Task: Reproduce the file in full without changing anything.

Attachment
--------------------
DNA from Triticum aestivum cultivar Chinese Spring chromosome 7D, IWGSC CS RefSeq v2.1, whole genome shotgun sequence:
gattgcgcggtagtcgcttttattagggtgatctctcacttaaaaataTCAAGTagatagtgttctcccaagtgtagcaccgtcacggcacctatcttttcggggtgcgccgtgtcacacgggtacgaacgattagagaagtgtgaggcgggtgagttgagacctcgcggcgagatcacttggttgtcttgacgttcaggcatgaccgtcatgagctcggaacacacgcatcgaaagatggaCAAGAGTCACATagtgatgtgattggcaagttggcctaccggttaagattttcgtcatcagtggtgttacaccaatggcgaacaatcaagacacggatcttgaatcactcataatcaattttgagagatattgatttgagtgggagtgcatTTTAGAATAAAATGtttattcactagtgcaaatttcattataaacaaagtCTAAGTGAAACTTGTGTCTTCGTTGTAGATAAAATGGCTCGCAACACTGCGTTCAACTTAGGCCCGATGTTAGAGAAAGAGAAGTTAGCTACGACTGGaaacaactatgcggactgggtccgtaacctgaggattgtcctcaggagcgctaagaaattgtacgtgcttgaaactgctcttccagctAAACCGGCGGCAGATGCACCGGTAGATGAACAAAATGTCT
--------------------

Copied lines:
DNA from Triticum aestivum cultivar Chinese Spring chromosome 7D, IWGSC CS RefSeq v2.1, whole genome shotgun sequence:
gattgcgcggtagtcgcttttattagggtgatctctcacttaaaaataTCAAGTagatagtgttctcccaagtgtagcaccgtcacggcacctatcttttcggggtgcgccgtgtcacacgggtacgaacgattagagaagtgtgaggcgggtgagttgagacctcgcggcgagatcacttggttgtcttgacgttcaggcatgaccgtcatgagctcggaacacacgcatcgaaagatggaCAAGAGTCACATagtgatgtgattggcaagttggcctaccggttaagattttcgtcatcagtggtgttacaccaatggcgaacaatcaagacacggatcttgaatcactcataatcaattttgagagatattgatttgagtgggagtgcatTTTAGAATAAAATGtttattcactagtgcaaatttcattataaacaaagtCTAAGTGAAACTTGTGTCTTCGTTGTAGATAAAATGGCTCGCAACACTGCGTTCAACTTAGGCCCGATGTTAGAGAAAGAGAAGTTAGCTACGACTGGaaacaactatgcggactgggtccgtaacctgaggattgtcctcaggagcgctaagaaattgtacgtgcttgaaactgctcttccagctAAACCGGCGGCAGATGCACCGGTAGATGAACAAAATGTCT